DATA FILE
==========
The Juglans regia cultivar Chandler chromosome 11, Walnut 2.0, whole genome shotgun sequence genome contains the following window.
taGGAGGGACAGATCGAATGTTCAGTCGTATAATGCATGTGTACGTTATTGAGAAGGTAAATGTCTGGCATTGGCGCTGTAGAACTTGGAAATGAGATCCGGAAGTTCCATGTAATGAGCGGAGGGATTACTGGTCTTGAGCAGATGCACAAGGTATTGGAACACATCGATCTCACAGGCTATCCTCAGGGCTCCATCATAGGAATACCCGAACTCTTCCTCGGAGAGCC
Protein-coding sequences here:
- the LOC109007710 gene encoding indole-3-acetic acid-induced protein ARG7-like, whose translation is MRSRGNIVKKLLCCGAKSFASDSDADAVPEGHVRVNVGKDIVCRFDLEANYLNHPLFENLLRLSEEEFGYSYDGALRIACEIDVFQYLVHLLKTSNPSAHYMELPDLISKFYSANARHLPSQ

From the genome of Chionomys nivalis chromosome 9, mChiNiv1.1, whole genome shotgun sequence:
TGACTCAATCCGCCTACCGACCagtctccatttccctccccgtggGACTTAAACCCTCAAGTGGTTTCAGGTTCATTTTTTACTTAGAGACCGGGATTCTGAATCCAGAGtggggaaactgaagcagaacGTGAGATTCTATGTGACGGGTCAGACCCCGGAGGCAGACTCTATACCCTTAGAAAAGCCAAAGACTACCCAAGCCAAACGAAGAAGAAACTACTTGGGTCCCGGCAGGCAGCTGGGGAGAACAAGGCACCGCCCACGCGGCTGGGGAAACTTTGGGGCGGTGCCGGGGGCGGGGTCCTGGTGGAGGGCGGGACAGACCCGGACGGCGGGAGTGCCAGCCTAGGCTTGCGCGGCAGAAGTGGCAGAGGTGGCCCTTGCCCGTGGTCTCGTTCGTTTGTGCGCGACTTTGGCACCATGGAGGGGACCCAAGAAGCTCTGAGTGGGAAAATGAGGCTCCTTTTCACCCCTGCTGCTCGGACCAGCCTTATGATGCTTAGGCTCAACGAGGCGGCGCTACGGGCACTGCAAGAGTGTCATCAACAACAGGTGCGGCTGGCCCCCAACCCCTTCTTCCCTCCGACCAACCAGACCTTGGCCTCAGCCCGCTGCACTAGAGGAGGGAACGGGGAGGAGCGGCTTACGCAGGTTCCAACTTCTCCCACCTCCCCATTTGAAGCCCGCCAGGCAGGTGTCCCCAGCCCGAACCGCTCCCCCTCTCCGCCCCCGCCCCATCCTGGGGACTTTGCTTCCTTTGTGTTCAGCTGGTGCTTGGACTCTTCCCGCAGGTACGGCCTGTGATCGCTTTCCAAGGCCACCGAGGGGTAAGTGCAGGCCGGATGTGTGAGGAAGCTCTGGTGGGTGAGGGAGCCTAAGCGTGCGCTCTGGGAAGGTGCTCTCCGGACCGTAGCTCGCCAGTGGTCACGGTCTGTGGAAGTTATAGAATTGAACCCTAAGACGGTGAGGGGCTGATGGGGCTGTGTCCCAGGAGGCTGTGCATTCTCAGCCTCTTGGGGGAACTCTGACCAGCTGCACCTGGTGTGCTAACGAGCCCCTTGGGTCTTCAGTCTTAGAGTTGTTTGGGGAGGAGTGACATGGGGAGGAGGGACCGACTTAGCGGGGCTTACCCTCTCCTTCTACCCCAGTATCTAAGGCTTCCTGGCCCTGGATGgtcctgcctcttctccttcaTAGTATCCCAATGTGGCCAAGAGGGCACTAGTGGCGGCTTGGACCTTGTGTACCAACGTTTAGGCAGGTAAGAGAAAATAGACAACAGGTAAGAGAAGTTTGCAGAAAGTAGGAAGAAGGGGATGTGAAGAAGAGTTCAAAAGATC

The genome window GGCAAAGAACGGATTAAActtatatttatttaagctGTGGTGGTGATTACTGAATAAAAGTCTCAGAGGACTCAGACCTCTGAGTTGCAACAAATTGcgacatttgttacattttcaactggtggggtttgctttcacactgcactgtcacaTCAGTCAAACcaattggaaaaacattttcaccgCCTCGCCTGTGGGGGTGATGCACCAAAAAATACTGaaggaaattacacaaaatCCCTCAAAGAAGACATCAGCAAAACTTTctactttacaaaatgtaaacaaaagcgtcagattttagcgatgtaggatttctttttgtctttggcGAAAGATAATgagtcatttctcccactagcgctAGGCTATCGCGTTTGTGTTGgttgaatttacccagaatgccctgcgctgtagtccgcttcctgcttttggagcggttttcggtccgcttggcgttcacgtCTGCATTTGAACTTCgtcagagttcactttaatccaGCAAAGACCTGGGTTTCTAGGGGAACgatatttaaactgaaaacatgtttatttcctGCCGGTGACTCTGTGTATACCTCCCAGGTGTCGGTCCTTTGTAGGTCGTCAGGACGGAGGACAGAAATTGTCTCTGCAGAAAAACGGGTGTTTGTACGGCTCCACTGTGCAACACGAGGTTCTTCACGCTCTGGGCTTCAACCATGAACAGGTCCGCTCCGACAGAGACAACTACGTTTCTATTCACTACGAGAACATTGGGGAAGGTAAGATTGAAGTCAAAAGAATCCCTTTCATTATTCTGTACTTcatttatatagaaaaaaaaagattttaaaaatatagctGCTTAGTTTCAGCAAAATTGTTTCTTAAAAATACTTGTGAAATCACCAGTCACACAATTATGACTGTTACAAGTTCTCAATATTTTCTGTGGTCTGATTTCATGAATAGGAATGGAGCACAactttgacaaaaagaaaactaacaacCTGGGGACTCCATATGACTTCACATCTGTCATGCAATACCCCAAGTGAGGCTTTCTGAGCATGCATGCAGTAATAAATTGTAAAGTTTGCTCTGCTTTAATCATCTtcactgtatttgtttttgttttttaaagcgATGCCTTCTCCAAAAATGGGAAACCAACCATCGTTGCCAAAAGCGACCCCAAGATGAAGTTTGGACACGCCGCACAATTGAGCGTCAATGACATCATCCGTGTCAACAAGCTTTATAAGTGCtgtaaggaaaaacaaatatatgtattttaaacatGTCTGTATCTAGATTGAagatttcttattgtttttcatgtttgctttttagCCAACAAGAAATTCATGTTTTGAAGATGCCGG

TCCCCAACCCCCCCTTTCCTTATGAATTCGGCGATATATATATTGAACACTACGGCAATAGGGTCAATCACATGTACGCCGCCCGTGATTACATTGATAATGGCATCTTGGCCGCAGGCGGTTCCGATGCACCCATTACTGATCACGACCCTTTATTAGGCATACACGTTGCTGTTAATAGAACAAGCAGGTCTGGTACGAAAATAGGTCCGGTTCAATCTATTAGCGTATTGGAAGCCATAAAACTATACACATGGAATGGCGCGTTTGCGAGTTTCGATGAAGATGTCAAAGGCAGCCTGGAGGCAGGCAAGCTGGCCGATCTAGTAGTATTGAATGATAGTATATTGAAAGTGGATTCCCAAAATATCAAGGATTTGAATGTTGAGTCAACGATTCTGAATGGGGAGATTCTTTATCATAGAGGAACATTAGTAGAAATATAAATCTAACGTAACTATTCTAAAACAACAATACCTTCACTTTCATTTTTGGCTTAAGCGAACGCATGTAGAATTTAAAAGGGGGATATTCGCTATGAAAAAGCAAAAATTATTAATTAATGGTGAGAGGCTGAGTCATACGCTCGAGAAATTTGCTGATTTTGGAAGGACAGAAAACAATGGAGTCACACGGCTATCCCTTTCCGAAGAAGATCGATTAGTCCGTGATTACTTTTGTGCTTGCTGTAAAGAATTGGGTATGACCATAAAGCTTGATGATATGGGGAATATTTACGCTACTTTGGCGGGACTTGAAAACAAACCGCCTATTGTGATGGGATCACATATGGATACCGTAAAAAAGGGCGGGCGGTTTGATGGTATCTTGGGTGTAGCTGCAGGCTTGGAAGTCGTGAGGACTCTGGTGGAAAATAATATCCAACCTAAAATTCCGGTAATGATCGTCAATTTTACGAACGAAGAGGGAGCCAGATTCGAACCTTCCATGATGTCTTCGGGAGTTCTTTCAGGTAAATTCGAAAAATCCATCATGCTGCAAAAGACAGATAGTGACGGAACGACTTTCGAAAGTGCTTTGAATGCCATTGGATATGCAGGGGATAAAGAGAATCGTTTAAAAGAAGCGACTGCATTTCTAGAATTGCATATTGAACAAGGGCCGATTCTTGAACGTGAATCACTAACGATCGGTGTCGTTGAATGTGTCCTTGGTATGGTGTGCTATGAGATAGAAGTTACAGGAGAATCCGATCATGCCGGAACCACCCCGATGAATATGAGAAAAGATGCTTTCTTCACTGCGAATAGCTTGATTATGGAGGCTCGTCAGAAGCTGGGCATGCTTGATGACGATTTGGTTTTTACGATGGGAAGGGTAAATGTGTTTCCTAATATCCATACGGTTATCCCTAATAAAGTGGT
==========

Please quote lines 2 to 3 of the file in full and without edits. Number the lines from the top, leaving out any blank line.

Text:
taGGAGGGACAGATCGAATGTTCAGTCGTATAATGCATGTGTACGTTATTGAGAAGGTAAATGTCTGGCATTGGCGCTGTAGAACTTGGAAATGAGATCCGGAAGTTCCATGTAATGAGCGGAGGGATTACTGGTCTTGAGCAGATGCACAAGGTATTGGAACACATCGATCTCACAGGCTATCCTCAGGGCTCCATCATAGGAATACCCGAACTCTTCCTCGGAGAGCC
Protein-coding sequences here: